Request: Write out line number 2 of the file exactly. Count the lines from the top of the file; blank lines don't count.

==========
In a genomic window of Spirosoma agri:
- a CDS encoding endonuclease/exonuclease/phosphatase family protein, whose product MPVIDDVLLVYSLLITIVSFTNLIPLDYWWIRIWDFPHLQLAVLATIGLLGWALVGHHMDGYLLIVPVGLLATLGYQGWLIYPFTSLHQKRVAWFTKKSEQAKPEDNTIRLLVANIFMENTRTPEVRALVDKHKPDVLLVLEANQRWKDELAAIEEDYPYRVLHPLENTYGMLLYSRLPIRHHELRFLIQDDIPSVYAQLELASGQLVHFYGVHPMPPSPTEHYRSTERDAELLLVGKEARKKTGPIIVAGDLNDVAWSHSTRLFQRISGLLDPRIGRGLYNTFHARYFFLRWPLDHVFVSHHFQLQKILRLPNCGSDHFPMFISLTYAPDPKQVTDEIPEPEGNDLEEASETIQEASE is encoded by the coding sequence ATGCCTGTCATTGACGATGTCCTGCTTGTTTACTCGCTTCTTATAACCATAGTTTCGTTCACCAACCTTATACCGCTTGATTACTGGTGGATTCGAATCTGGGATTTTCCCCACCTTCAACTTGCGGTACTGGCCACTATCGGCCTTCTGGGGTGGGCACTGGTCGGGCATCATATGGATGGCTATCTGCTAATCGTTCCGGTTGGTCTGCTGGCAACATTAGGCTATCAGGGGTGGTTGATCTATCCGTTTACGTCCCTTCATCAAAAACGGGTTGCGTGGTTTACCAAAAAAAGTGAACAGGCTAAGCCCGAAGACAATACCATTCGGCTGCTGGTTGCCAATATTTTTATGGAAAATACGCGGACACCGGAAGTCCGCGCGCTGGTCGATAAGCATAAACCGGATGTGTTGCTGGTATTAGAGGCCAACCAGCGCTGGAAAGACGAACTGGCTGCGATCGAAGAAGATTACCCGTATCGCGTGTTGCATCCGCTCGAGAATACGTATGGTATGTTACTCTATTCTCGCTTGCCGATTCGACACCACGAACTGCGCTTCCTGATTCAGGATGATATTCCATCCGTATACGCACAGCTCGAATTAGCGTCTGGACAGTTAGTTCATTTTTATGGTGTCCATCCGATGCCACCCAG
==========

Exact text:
- a CDS encoding endonuclease/exonuclease/phosphatase family protein, whose product MPVIDDVLLVYSLLITIVSFTNLIPLDYWWIRIWDFPHLQLAVLATIGLLGWALVGHHMDGYLLIVPVGLLATLGYQGWLIYPFTSLHQKRVAWFTKKSEQAKPEDNTIRLLVANIFMENTRTPEVRALVDKHKPDVLLVLEANQRWKDELAAIEEDYPYRVLHPLENTYGMLLYSRLPIRHHELRFLIQDDIPSVYAQLELASGQLVHFYGVHPMPPSPTEHYRSTERDAELLLVGKEARKKTGPIIVAGDLNDVAWSHSTRLFQRISGLLDPRIGRGLYNTFHARYFFLRWPLDHVFVSHHFQLQKILRLPNCGSDHFPMFISLTYAPDPKQVTDEIPEPEGNDLEEASETIQEASE is encoded by the coding sequence ATGCCTGTCATTGACGATGTCCTGCTTGTTTACTCGCTTCTTATAACCATAGTTTCGTTCACCAACCTTATACCGCTTGATTACTGGTGGATTCGAATCTGGGATTTTCCCCACCTTCAACTTGCGGTACTGGCCACTATCGGCCTTCTGGGGTGGGCACTGGTCGGGCATCATATGGATGGCTATCTGCTAATCGTTCCGGTTGGTCTGCTGGCAACATTAGGCTATCAGGGGTGGTTGATCTATCCGTTTACGTCCCTTCATCAAAAACGGGTTGCGTGGTTTACCAAAAAAAGTGAACAGGCTAAGCCCGAAGACAATACCATTCGGCTGCTGGTTGCCAATATTTTTATGGAAAATACGCGGACACCGGAAGTCCGCGCGCTGGTCGATAAGCATAAACCGGATGTGTTGCTGGTATTAGAGGCCAACCAGCGCTGGAAAGACGAACTGGCTGCGATCGAAGAAGATTACCCGTATCGCGTGTTGCATCCGCTCGAGAATACGTATGGTATGTTACTCTATTCTCGCTTGCCGATTCGACACCACGAACTGCGCTTCCTGATTCAGGATGATATTCCATCCGTATACGCACAGCTCGAATTAGCGTCTGGACAGTTAGTTCATTTTTATGGTGTCCATCCGATGCCACCCAG